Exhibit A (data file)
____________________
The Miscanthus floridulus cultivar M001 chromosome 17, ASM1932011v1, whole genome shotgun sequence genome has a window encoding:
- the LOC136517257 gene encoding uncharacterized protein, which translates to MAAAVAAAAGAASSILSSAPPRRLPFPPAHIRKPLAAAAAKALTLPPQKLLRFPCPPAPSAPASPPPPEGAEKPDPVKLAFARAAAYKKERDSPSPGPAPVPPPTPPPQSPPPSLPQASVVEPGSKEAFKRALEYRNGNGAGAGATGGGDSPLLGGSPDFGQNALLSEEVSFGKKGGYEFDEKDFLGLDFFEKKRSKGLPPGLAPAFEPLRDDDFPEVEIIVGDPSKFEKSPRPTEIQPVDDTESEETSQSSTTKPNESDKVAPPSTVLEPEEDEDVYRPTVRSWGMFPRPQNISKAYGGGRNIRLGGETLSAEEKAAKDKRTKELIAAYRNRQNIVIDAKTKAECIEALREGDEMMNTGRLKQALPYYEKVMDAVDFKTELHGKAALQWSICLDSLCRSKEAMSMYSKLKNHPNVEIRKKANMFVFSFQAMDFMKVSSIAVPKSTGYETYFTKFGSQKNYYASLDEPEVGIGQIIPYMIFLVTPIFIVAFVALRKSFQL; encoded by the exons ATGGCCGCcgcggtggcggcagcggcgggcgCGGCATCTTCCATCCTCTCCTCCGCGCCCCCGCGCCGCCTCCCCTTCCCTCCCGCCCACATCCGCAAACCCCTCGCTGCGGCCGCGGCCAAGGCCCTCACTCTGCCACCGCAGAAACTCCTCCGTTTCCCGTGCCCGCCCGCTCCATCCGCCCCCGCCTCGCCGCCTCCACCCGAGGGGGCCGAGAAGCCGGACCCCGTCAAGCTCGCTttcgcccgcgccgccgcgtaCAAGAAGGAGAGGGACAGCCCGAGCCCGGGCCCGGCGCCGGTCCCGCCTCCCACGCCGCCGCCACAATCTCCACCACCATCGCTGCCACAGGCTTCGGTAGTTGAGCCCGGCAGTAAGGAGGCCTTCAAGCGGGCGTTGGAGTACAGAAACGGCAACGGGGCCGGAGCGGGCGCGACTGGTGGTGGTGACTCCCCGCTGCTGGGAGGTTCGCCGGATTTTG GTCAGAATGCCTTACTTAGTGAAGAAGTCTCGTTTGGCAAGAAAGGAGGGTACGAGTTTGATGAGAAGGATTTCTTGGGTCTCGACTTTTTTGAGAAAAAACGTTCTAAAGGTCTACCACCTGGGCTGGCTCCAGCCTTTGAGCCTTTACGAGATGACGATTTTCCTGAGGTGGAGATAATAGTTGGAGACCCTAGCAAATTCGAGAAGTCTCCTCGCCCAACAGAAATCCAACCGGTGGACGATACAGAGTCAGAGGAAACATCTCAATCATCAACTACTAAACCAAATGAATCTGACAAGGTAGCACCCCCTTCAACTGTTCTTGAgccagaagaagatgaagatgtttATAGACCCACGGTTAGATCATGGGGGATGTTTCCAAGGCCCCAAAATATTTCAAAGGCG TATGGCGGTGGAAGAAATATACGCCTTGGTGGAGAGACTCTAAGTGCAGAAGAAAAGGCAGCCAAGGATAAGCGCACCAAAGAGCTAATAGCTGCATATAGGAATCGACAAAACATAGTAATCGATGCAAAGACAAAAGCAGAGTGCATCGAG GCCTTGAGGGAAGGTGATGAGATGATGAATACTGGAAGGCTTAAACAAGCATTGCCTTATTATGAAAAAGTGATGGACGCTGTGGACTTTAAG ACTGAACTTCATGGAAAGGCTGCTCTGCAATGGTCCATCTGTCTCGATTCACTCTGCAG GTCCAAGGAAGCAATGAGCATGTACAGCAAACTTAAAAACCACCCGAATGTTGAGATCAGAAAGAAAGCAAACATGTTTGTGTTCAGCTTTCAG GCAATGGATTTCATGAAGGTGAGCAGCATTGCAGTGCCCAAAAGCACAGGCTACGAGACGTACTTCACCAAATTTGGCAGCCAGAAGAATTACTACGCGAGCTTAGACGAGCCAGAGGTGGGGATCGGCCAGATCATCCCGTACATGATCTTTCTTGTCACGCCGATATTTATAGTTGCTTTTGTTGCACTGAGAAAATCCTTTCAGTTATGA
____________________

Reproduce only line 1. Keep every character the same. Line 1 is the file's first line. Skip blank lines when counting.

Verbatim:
The Miscanthus floridulus cultivar M001 chromosome 17, ASM1932011v1, whole genome shotgun sequence genome has a window encoding: